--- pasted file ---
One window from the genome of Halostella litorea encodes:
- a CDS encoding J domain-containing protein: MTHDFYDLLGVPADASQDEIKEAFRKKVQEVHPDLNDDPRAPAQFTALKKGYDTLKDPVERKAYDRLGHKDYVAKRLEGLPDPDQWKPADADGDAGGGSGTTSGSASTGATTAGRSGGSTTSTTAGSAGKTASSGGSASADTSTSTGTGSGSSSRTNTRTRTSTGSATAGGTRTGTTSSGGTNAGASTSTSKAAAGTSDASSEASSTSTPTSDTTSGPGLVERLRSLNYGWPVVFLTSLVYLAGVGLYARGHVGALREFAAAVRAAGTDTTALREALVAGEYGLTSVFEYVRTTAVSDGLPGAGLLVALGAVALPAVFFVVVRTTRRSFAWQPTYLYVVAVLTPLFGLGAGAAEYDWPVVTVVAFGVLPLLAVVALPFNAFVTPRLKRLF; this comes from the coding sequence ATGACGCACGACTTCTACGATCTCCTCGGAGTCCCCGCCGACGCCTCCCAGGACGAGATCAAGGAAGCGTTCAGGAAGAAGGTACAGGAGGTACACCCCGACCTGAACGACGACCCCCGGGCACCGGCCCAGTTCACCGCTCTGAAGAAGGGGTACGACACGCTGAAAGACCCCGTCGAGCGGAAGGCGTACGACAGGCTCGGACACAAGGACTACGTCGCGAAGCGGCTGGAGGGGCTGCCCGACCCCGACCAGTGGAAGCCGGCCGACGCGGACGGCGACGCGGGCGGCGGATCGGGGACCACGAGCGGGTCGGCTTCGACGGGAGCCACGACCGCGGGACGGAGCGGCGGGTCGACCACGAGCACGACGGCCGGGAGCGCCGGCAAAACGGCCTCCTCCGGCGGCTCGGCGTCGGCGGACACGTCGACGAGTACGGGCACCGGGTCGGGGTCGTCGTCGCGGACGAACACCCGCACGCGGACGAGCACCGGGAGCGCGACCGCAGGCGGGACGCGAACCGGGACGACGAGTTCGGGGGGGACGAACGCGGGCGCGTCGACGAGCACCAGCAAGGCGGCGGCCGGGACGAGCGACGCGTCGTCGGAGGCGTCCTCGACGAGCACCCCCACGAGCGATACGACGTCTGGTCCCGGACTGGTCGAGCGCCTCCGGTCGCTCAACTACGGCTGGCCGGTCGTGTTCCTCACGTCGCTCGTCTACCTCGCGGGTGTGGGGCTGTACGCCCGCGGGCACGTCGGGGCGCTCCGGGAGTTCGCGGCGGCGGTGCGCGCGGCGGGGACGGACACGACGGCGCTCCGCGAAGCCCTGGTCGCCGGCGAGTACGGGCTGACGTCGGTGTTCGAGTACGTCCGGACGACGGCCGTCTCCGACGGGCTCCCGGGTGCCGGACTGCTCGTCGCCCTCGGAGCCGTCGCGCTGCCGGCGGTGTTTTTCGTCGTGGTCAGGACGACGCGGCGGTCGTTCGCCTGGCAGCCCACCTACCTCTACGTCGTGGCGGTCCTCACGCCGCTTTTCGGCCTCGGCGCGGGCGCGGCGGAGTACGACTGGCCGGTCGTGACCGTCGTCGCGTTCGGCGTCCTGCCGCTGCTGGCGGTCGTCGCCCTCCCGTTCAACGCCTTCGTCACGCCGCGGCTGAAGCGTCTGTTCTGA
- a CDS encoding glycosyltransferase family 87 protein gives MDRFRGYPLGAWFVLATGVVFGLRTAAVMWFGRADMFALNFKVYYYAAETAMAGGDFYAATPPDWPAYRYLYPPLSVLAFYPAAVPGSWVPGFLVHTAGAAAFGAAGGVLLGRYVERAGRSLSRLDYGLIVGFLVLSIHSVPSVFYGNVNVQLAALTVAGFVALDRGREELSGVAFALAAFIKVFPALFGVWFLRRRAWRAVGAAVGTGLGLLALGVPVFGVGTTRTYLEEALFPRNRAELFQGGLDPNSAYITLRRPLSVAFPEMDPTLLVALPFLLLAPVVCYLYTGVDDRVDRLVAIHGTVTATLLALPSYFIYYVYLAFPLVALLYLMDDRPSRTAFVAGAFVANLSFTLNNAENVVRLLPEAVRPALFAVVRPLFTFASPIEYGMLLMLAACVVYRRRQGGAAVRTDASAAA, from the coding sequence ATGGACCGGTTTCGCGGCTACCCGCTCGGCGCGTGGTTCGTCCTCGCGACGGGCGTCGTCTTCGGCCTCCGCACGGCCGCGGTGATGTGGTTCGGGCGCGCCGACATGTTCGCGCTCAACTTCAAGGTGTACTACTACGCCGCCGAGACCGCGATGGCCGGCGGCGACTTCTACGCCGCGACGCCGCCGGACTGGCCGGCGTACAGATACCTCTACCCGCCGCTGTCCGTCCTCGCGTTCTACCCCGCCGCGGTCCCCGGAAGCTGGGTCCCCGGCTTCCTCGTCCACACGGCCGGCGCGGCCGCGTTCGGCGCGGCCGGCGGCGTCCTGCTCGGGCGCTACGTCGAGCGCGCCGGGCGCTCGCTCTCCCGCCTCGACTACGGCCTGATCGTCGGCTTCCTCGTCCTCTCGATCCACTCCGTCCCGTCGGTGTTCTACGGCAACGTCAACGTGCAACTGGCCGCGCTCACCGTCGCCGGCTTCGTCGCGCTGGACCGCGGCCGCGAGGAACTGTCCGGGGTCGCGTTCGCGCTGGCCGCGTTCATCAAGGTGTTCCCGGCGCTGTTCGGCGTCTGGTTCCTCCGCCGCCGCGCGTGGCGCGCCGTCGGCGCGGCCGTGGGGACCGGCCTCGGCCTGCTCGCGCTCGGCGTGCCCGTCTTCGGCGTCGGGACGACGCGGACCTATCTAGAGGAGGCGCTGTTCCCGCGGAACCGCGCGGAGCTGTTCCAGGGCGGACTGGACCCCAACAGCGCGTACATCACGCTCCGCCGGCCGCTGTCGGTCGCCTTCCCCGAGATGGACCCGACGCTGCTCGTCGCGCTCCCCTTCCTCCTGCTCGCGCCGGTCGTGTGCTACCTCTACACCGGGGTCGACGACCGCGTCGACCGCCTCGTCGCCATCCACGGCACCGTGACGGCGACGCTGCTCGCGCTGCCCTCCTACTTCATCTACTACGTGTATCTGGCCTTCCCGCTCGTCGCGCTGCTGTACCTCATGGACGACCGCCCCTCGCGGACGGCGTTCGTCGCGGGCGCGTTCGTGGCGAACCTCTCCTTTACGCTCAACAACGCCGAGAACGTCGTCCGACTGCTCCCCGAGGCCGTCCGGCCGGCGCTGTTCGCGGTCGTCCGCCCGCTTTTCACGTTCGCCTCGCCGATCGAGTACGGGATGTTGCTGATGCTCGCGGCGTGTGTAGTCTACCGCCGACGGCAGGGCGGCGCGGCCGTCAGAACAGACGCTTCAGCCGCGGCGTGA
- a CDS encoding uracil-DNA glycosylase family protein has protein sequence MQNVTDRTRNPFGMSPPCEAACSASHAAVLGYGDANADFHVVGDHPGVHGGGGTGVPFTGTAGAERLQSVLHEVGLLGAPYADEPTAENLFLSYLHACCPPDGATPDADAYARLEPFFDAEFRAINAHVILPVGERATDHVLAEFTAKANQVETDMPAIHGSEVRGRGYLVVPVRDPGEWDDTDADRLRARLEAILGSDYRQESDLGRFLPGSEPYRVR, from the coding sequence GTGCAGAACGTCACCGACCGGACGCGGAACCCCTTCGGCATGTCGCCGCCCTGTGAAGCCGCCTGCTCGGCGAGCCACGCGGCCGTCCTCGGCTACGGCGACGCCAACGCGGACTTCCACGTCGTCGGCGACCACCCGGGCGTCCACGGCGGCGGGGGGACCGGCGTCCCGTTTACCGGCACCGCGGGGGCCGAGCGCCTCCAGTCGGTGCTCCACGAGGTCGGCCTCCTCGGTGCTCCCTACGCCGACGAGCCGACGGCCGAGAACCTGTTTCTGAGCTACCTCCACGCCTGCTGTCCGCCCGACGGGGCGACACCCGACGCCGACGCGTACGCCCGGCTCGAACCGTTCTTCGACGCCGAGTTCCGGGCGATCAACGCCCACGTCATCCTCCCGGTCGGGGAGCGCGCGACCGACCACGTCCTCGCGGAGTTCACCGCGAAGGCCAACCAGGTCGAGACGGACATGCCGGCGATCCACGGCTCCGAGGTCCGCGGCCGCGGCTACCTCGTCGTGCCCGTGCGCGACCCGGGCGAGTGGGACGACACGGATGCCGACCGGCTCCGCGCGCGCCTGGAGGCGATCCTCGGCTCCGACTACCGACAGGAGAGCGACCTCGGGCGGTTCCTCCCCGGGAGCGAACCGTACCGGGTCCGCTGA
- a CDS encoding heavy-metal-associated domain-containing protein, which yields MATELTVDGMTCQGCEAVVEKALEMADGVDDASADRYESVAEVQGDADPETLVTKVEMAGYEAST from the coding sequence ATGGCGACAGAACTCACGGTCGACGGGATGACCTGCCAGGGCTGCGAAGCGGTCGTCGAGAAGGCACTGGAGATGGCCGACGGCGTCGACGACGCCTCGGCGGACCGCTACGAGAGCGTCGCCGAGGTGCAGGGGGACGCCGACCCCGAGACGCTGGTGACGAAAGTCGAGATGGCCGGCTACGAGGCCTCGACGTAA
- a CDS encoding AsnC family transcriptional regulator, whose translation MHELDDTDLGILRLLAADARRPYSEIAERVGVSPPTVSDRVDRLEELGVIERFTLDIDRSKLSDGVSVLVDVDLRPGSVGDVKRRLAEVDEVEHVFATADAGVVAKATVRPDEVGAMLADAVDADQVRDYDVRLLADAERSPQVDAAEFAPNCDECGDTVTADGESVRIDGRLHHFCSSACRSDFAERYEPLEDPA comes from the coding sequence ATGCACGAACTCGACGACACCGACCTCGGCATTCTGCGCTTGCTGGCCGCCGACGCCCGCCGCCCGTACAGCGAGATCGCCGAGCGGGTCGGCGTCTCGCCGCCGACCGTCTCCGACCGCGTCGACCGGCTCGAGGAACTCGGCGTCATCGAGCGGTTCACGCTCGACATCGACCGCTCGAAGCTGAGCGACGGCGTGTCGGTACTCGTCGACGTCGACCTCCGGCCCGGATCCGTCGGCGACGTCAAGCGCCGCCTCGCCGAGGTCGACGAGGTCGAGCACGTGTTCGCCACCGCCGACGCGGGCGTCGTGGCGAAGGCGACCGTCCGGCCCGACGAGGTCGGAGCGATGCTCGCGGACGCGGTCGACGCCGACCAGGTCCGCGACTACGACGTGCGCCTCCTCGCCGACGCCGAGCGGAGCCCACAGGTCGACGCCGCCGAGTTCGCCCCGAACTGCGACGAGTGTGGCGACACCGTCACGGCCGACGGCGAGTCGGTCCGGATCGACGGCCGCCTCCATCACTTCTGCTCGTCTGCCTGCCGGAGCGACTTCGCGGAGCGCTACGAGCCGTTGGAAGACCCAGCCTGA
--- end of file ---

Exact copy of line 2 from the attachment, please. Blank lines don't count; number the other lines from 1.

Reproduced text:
- a CDS encoding J domain-containing protein: MTHDFYDLLGVPADASQDEIKEAFRKKVQEVHPDLNDDPRAPAQFTALKKGYDTLKDPVERKAYDRLGHKDYVAKRLEGLPDPDQWKPADADGDAGGGSGTTSGSASTGATTAGRSGGSTTSTTAGSAGKTASSGGSASADTSTSTGTGSGSSSRTNTRTRTSTGSATAGGTRTGTTSSGGTNAGASTSTSKAAAGTSDASSEASSTSTPTSDTTSGPGLVERLRSLNYGWPVVFLTSLVYLAGVGLYARGHVGALREFAAAVRAAGTDTTALREALVAGEYGLTSVFEYVRTTAVSDGLPGAGLLVALGAVALPAVFFVVVRTTRRSFAWQPTYLYVVAVLTPLFGLGAGAAEYDWPVVTVVAFGVLPLLAVVALPFNAFVTPRLKRLF; this comes from the coding sequence ATGACGCACGACTTCTACGATCTCCTCGGAGTCCCCGCCGACGCCTCCCAGGACGAGATCAAGGAAGCGTTCAGGAAGAAGGTACAGGAGGTACACCCCGACCTGAACGACGACCCCCGGGCACCGGCCCAGTTCACCGCTCTGAAGAAGGGGTACGACACGCTGAAAGACCCCGTCGAGCGGAAGGCGTACGACAGGCTCGGACACAAGGACTACGTCGCGAAGCGGCTGGAGGGGCTGCCCGACCCCGACCAGTGGAAGCCGGCCGACGCGGACGGCGACGCGGGCGGCGGATCGGGGACCACGAGCGGGTCGGCTTCGACGGGAGCCACGACCGCGGGACGGAGCGGCGGGTCGACCACGAGCACGACGGCCGGGAGCGCCGGCAAAACGGCCTCCTCCGGCGGCTCGGCGTCGGCGGACACGTCGACGAGTACGGGCACCGGGTCGGGGTCGTCGTCGCGGACGAACACCCGCACGCGGACGAGCACCGGGAGCGCGACCGCAGGCGGGACGCGAACCGGGACGACGAGTTCGGGGGGGACGAACGCGGGCGCGTCGACGAGCACCAGCAAGGCGGCGGCCGGGACGAGCGACGCGTCGTCGGAGGCGTCCTCGACGAGCACCCCCACGAGCGATACGACGTCTGGTCCCGGACTGGTCGAGCGCCTCCGGTCGCTCAACTACGGCTGGCCGGTCGTGTTCCTCACGTCGCTCGTCTACCTCGCGGGTGTGGGGCTGTACGCCCGCGGGCACGTCGGGGCGCTCCGGGAGTTCGCGGCGGCGGTGCGCGCGGCGGGGACGGACACGACGGCGCTCCGCGAAGCCCTGGTCGCCGGCGAGTACGGGCTGACGTCGGTGTTCGAGTACGTCCGGACGACGGCCGTCTCCGACGGGCTCCCGGGTGCCGGACTGCTCGTCGCCCTCGGAGCCGTCGCGCTGCCGGCGGTGTTTTTCGTCGTGGTCAGGACGACGCGGCGGTCGTTCGCCTGGCAGCCCACCTACCTCTACGTCGTGGCGGTCCTCACGCCGCTTTTCGGCCTCGGCGCGGGCGCGGCGGAGTACGACTGGCCGGTCGTGACCGTCGTCGCGTTCGGCGTCCTGCCGCTGCTGGCGGTCGTCGCCCTCCCGTTCAACGCCTTCGTCACGCCGCGGCTGAAGCGTCTGTTCTGA